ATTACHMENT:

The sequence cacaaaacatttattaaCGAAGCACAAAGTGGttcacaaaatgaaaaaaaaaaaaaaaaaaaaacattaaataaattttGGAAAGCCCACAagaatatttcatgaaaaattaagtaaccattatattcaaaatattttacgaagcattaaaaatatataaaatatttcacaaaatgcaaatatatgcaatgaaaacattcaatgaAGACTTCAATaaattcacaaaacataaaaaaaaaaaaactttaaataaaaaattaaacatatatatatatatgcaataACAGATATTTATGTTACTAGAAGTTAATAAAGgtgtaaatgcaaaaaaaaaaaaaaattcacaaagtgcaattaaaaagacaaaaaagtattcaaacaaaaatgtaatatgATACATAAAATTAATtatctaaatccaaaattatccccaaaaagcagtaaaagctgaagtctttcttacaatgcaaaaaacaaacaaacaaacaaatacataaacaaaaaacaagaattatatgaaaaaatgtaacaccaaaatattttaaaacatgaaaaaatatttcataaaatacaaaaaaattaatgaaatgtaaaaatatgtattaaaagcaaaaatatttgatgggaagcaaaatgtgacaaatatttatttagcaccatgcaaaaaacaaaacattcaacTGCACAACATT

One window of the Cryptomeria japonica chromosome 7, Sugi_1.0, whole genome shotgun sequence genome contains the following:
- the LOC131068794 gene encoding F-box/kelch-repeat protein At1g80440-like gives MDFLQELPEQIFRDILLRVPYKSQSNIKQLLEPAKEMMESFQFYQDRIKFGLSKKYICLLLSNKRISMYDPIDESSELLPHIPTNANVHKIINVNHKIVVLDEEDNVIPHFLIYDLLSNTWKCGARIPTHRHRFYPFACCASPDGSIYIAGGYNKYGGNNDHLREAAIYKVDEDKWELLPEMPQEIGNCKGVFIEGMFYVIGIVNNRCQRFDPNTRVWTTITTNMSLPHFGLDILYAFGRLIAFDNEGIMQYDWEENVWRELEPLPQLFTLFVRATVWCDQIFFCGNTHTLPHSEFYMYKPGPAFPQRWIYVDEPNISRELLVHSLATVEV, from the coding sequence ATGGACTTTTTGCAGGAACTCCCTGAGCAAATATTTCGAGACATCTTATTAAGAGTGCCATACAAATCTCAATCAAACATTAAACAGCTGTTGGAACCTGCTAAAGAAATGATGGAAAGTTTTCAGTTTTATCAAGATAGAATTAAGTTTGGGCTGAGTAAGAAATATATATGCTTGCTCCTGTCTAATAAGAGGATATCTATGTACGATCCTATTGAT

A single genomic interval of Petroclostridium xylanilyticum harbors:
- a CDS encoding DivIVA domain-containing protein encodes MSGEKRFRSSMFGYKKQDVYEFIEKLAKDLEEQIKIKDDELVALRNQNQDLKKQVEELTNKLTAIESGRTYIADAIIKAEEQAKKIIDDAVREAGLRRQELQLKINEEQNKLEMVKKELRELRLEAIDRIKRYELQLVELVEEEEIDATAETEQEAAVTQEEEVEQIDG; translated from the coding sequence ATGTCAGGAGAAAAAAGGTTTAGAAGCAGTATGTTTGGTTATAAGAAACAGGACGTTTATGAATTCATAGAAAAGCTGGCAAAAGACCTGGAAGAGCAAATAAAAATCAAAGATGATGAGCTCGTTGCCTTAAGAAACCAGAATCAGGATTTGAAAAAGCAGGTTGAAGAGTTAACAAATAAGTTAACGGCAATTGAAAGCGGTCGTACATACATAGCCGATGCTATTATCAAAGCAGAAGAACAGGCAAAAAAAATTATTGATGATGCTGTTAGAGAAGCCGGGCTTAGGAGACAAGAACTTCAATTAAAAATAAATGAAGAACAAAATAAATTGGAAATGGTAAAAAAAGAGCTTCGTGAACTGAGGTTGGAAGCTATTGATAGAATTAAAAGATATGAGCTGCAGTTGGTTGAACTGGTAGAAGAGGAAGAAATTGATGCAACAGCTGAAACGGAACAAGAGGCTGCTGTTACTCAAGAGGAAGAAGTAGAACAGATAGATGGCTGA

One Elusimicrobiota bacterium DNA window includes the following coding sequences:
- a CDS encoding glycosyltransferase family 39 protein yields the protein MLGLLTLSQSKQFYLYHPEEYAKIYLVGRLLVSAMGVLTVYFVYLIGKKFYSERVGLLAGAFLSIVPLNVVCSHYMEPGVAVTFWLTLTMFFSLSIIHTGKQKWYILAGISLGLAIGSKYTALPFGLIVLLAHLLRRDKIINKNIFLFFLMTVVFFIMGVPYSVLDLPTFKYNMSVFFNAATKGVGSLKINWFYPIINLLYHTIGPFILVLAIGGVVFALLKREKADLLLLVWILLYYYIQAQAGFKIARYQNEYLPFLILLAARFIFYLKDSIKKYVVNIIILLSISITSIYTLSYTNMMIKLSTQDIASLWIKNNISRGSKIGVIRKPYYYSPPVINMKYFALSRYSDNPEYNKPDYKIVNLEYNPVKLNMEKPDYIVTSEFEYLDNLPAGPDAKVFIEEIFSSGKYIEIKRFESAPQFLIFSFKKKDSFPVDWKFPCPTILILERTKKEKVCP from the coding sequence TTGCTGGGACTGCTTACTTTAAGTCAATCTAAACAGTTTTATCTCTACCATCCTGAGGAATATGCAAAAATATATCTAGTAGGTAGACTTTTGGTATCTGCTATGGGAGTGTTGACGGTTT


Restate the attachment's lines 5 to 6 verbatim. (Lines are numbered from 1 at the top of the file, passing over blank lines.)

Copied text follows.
- a CDS encoding DivIVA domain-containing protein encodes MSGEKRFRSSMFGYKKQDVYEFIEKLAKDLEEQIKIKDDELVALRNQNQDLKKQVEELTNKLTAIESGRTYIADAIIKAEEQAKKIIDDAVREAGLRRQELQLKINEEQNKLEMVKKELRELRLEAIDRIKRYELQLVELVEEEEIDATAETEQEAAVTQEEEVEQIDG; translated from the coding sequence ATGTCAGGAGAAAAAAGGTTTAGAAGCAGTATGTTTGGTTATAAGAAACAGGACGTTTATGAATTCATAGAAAAGCTGGCAAAAGACCTGGAAGAGCAAATAAAAATCAAAGATGATGAGCTCGTTGCCTTAAGAAACCAGAATCAGGATTTGAAAAAGCAGGTTGAAGAGTTAACAAATAAGTTAACGGCAATTGAAAGCGGTCGTACATACATAGCCGATGCTATTATCAAAGCAGAAGAACAGGCAAAAAAAATTATTGATGATGCTGTTAGAGAAGCCGGGCTTAGGAGACAAGAACTTCAATTAAAAATAAATGAAGAACAAAATAAATTGGAAATGGTAAAAAAAGAGCTTCGTGAACTGAGGTTGGAAGCTATTGATAGAATTAAAAGATATGAGCTGCAGTTGGTTGAACTGGTAGAAGAGGAAGAAATTGATGCAACAGCTGAAACGGAACAAGAGGCTGCTGTTACTCAAGAGGAAGAAGTAGAACAGATAGATGGCTGA

One Elusimicrobiota bacterium DNA window includes the following coding sequences: